The scientific objectives of the future X-ray astronomy instruments require new type of focusing telescopes able to extend the observational range starting from 0.1 keV at least up to 100 keV to solve crucial question concerning the nature of the high energy emission. A challenging technology to extend the classical grazing incidence range to higher energy is today offered by the development of multilayer optics that are effective as X-ray concentrators between few keV up to 100 keV. A useful arrangement for this type of mission concept can foresee the soft (e.g. 0.1-10 keV) X-ray optics nested and coaxial with the hard-X mirrors. The focal plane of the telescope shall operate on a very wide band (from 0.1 to 100 keV) fulfilling at the best the different requirements of the two optics type in terms of detection efficiency, spatial resolution and spectroscopic performance. A solution for this kind of focal plane detector is given by a hybrid system with a soft X ray detector (e.g. CCD) in front and coaxial to a hard-X ray detector (e.g. Pixel CZT spectrometer). We have assembled a hybrid detector prototype using as soft X-ray detector a spare CMOS CDD22 of the EPIC/XMM instrument developed at Leicester University operating in the energy range of 0.2-10 keV and a CZT small pixel detector, capable of sensing X-rays or gamma rays in the energy range from 10 keV to 1.5 MeV. The MOS CCD22 is made of a p-type epitaxial silicon layer with a 40 μm square pixel, thickness of 80 μm and active area of 2.5x2.5 cm2. The substrate is 200 μm thick. The CZT sensor is a 4×4 multipixel paired with a 16 channel ASIC manufactured by eV Products. The thickness of the detector is 5 mm, while the lateral dimensions are 10.6×10.6 mm 2. The pixel size is 1.8 × 1.8 mm2 with a pitch of 2 mm. We report on the results of experimental measurements obtained with this hybrid detector prototype carried out at Leicester University.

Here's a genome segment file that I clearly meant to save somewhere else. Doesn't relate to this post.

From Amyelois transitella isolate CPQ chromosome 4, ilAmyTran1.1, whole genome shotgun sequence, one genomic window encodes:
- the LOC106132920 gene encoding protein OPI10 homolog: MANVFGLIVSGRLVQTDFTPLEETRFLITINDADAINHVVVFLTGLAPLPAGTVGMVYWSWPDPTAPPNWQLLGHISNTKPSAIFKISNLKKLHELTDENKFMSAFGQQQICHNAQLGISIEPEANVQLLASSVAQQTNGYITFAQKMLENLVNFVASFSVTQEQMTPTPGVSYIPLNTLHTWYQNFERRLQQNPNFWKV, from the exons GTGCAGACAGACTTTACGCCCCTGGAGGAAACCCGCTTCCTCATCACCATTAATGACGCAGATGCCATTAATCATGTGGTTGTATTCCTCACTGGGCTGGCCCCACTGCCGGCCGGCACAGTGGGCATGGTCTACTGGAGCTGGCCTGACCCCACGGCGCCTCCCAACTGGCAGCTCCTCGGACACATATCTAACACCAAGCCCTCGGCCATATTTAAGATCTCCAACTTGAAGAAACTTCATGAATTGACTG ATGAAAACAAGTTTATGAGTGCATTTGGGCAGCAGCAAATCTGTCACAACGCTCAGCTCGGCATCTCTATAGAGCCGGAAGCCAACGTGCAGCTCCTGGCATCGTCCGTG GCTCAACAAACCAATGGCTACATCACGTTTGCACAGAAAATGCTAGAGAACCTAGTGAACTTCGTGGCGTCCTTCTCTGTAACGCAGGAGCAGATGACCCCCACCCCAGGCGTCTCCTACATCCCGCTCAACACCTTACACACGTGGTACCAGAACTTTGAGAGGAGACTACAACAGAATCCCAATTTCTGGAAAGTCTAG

|Numero di pagine||4|
|Stato di pubblicazione||Published - 2008|
All Science Journal Classification (ASJC) codes
- Nuclear and High Energy Physics
- Radiology Nuclear Medicine and imaging